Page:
Monday, November 3, 2014

Coffeeneuring Ride 6: Sweetleaf Coffee & Espresso Bar

Ride 6: November 2 / Sweetleaf Coffee & Espresso Bar / 16.6 miles / Coffee Black x2 & Blueberry Bran Muffin

I had big hopes of getting two rides in this weekend...but Friday was Halloween and Saturday was cold, windy, and rainy.  My two readers will recognize by now that it was not a favorable riding combination.

So, Sunday it is!  Guess what also happened Sunday?  The NYC Marathon.

For those of you who don't know, NYC hosts a marathon every fall that hits all 5 boroughs of New York City.  There is a map below.  It also SHUTS DOWN every road it touches and causes traffic chaos through many parts of the city.  And it isn't one of those "Oh, I can cross if I need to!" kind of Closings.  It's a "Woah, that officer is going to tackle me. Bummer." kind of road closings.  It's a human flood of people stumbling 26 miles.  It really puts my 16 mile bike ride in perspective. 
NYC Marathon Route
So, this was obviously going to be a challenge to figure out where I could go that would not be affected by the marathon.  I was torn, however, since I do have a couple of friends (aquaintances? enemies?) running in the marathon, and I wanted to watch and shake a cowbell at them.  So, one of my bocce friends recommended a coffee shop in Queens that is right along the route:  Sweetleaf Coffee and Espresso Bar.

Sweetleaf is right at the base of the Pulaski Bridge, and you may remember from my previous rides that I have traveled over the Pulaski Bridge a number of times, so I know how to get there.  
Marathon Route, Sweetleaf is the star.  Consider the RED line as Lava - no crossing.
I knew the Marathon runs over the Queensboro Bridge, but I figured that they'd have at least one of the pedestrian paths open for people who wanted to walk back and forth from Manhattan to Queens, so I was planning on taking that over, and then winding my way through West Queens around the marathon route. 

Great plan.  It was in the low 40s, and windy, so I dressed up in much warmer layers than every other weekend.  I hopped on the trusty Surly and started riding to Sweetleaf.  Every other street on Columbus was closed heading towards the park, so I had to weave around trash trucks parked in the bike lane every block.  I headed across to the Queensboro Bridge and started to head across.


Wrong.  So so wrong.  It was still open to cars, but both pedestrian lanes were taken up by the race.  Bummer.  So, backup plan?  Go to the ferry and ride across.  A ferry?  That's right.  It was either that, or the subway, and bringing a bike on the subway is like asking to get mugged...only you don't get anything stolen, you just get beaten up.  No thanks.
Route to Sweetleaf. Includes Queensboro Bridge denial and Ferry Ride. 5.8 miles.
 So, I rode down to the E 35th St Ferry Landing, and got there just in time to watch the ferry steam away.  (Maybe not's not a ship...but whatever.)  I checked a schedule and it was another hour before it would return.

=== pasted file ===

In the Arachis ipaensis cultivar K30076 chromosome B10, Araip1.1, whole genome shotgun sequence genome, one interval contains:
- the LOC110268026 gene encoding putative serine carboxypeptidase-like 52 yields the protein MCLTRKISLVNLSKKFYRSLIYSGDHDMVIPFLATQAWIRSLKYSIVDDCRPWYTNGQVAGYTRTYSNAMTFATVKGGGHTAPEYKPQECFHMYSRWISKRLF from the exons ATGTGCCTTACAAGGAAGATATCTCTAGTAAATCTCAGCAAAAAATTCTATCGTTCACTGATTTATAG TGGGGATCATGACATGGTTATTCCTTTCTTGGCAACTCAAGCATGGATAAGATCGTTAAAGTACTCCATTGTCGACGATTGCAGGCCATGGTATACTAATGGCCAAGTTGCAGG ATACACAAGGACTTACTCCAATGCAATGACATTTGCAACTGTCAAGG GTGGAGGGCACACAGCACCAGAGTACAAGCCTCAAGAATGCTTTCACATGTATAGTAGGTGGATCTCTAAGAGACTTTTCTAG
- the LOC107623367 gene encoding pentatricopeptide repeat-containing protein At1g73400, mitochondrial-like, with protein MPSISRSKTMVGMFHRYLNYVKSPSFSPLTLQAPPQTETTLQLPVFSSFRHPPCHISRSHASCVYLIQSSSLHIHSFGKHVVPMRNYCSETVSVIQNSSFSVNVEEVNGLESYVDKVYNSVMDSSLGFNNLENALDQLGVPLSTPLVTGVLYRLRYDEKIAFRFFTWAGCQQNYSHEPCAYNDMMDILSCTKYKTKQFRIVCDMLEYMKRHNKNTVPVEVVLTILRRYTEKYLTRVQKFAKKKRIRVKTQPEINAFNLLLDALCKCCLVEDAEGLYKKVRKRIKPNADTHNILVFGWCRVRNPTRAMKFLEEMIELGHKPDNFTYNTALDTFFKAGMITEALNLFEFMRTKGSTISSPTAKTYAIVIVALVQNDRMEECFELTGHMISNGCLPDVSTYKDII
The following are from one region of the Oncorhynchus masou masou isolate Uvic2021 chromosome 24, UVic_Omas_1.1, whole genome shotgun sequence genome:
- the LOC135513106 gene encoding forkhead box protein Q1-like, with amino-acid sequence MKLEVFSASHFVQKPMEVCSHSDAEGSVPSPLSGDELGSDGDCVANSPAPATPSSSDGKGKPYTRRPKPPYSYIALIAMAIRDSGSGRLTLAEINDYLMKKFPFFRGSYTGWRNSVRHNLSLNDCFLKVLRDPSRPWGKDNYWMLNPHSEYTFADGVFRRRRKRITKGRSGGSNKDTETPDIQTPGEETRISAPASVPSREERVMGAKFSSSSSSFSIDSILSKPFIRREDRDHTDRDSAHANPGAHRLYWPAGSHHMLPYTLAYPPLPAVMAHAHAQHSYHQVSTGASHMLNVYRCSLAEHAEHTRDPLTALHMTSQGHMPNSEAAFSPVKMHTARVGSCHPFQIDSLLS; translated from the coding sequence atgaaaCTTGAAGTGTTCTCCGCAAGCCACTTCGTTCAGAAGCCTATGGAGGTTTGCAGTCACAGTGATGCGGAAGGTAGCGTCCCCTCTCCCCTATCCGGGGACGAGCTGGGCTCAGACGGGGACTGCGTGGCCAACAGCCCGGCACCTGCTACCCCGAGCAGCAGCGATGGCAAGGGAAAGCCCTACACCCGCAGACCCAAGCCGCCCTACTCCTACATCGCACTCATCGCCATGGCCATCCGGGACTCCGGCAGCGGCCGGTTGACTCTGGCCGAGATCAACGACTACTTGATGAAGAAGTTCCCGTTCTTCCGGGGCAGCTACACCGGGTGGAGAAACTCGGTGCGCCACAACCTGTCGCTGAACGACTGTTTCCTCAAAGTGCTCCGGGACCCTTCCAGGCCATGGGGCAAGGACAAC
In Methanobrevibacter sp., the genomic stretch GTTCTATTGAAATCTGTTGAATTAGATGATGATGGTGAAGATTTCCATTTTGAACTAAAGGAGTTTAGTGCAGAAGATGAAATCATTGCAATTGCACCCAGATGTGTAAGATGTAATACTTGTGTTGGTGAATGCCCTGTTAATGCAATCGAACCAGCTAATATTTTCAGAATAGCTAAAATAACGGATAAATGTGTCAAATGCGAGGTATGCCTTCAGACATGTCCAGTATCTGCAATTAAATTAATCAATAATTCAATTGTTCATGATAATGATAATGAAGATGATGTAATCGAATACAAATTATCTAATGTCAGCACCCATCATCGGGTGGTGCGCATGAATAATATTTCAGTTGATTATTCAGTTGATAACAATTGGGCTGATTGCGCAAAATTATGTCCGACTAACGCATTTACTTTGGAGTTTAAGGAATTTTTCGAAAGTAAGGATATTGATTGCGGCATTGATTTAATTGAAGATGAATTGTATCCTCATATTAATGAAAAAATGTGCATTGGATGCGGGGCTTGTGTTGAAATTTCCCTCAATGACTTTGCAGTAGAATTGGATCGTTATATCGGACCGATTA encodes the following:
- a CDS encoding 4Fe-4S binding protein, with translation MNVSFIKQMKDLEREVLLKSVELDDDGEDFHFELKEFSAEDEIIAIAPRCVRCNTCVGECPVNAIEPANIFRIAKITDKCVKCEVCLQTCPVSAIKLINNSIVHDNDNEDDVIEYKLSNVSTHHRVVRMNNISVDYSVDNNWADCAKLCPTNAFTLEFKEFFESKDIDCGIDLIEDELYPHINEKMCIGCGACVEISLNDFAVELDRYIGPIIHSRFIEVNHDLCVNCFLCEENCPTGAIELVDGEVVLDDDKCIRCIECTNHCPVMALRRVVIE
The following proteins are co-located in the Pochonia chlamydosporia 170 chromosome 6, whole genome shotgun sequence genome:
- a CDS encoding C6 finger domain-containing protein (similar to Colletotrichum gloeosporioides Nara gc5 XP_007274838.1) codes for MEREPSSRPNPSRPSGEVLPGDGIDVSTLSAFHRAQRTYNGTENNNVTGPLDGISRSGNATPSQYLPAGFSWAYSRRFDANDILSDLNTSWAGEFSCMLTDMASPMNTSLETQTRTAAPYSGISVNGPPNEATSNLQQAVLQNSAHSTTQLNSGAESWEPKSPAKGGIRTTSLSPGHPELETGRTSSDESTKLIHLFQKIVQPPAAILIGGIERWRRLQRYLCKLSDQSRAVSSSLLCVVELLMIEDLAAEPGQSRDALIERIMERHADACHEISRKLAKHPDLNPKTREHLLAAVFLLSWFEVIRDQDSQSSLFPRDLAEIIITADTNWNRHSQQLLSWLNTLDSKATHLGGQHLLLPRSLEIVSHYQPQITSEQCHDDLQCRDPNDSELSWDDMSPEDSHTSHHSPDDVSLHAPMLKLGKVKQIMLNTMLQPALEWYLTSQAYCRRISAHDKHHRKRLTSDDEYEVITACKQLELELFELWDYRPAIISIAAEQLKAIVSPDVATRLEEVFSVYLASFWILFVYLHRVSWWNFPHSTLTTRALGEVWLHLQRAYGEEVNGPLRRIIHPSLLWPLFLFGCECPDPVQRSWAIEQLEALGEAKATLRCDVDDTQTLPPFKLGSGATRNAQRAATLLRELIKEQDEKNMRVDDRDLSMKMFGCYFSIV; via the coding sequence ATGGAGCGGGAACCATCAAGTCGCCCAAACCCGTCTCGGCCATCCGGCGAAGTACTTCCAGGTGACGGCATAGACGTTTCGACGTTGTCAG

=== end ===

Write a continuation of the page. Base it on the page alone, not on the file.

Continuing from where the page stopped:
Bummer again.  At this point I realized that I would miss my one friend, to protect her name we'll call her Margarita, running past Sweetleaf.  I could have headed back up to the Upper East Side to watch...but I live on the Upper West Side, and we don't ever go to the Upper East Side.  It's not a turf-war thing, it's just so far away with that park in the middle.

Anyhow, since the sun was out and I really like sitting by the water, I just had a seat in the sun and enjoyed the time.
I just want to be on THAT side of the river.
I could see the mass of people streaming over the Pulaski Bridge from where I was sitting, so that was cool.

Anyhow, the ferry returned, I hopped on, and less than 5 minutes later, I was over in Queens. 

In Queens.  Apparently, it's a tropical paradise.
 Less than 5 min after that I was at Sweetleaf. 

There were spectators, but they weren't 8 deep like they were in Manhattan, and just about everyone had a cowbell.  Awesome.  I arrived just in time to see my other friend, Mimosa (code-name) run on by. 
Athletic supporters.

The shop itself is a really cool space.  Nice wide open windows and really comfortable couches and easy chairs in the front seating area.  I could have sat there and read a book for hours.  I had a coffee black and a blueberry bran muffin.  Both were delicious, so I had another coffee.
I was prepared to cheer on other people chugging coffee.

Now, the dilemma of how to get back to Manhattan.  I didn't want to wait for and ride the ferry again, so I figured I would try to get to the Williamsburg Bridge.  Only problem was the entrance to the bridge is on the opposite side of the marathon route.  Now, there is a subway stop in Brooklyn at Bedford Ave and 7th, and I figured I could ride the L train back into Manhattan if I couldn't cross, or use the station itself to go under the street and come back up on the Bridge Side of things.

I was, again, wrong on both accounts.  Sure, one end of the subway station is at Bedford Ave, but on the wrong side of the marathon route.  So, I'm stuck.  Or am I?  Just then, the end of the Police Escort was driving by and re-opening the road.  Score.

Five min later I'm riding across the Williamsburg Bridge and heading to Standings. 

1pm NFL games at Standings, and then uptown to Keats for the Broncos/Pats game.  I don't want to talk about it.

At halftime decided to ride home, now very much in the dark because of the end of Daylight Savings Time.  That's what headlamps and tail-lights are for.

Ride home with stops at Standings and Keats. 10.8 Miles.

To those who ran the NYC Marathon, congrats, you are way tougher than me.

Ride 6: check

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